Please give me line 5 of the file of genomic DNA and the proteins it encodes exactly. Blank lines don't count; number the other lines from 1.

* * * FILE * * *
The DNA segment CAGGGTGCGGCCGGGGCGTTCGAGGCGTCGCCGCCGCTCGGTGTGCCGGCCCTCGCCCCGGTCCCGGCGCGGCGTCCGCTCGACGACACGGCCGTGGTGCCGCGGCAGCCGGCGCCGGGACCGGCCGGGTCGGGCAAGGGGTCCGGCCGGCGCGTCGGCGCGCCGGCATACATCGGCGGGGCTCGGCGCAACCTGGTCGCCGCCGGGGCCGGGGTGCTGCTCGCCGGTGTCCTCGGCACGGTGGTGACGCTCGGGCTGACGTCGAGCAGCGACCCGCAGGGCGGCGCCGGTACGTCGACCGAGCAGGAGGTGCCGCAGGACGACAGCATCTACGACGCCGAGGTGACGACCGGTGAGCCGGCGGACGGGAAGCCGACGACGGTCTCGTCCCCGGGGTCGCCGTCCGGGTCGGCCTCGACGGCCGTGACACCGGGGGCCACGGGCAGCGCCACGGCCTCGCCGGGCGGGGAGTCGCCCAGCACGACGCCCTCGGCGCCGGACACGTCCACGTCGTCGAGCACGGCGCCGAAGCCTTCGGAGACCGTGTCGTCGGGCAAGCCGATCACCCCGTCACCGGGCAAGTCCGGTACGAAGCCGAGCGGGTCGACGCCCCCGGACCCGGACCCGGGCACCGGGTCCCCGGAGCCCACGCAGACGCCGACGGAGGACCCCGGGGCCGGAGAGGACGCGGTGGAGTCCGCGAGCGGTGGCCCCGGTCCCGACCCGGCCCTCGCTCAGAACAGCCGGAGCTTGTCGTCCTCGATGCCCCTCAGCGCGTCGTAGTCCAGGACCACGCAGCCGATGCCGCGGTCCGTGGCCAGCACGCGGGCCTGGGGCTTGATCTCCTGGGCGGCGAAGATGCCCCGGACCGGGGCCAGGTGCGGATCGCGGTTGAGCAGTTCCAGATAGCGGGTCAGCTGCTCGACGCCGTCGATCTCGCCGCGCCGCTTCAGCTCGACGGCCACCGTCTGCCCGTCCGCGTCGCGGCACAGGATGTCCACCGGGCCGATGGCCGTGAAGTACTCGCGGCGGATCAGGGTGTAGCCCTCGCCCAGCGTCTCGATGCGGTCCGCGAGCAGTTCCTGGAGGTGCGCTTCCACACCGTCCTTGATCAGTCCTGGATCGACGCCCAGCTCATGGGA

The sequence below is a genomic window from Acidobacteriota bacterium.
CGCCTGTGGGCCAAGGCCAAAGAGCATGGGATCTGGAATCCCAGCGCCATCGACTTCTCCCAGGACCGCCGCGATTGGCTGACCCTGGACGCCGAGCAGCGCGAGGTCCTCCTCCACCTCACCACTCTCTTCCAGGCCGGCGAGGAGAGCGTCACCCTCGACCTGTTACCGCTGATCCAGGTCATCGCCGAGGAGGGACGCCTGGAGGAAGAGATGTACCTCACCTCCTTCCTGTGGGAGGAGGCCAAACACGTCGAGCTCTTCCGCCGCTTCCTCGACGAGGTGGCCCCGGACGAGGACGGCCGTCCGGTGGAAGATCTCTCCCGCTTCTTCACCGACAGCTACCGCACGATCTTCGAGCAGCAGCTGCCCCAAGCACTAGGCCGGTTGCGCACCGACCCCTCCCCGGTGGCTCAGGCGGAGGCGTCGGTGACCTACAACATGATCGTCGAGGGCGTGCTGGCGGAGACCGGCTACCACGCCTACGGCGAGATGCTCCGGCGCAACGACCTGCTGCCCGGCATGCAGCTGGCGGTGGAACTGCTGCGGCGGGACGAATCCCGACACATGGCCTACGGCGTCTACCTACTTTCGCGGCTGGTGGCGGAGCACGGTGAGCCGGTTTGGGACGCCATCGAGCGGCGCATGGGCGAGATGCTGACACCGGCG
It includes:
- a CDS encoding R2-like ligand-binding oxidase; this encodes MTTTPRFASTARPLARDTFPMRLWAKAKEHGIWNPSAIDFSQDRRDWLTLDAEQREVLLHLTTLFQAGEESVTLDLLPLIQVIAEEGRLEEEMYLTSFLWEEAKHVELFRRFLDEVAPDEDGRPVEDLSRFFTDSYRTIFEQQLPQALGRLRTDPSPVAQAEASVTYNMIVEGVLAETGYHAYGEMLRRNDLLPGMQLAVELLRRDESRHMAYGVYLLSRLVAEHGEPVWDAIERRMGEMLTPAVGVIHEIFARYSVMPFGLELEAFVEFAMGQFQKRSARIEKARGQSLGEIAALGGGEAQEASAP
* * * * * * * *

- a CDS encoding R2-like ligand-binding oxidase; this encodes MTTTPRFASTARPLARDTFPMRLWAKAKEHGIWNPSAIDFSQDRRDWLTLDAEQREVLLHLTTLFQAGEESVTLDLLPLIQVIAEEGRLEEEMYLTSFLWEEAKHVELFRRFLDEVAPDEDGRPVEDLSRFFTDSYRTIFEQQLPQALGRLRTDPSPVAQAEASVTYNMIVEGVLAETGYHAYGEMLRRNDLLPGMQLAVELLRRDESRHMAYGVYLLSRLVAEHGEPVWDAIERRMGEMLTPAVGVIHEIFARYSVMPFGLELEAFVEFAMGQFQKRSARIEKARGQSLGEIAALGGGEAQEASAP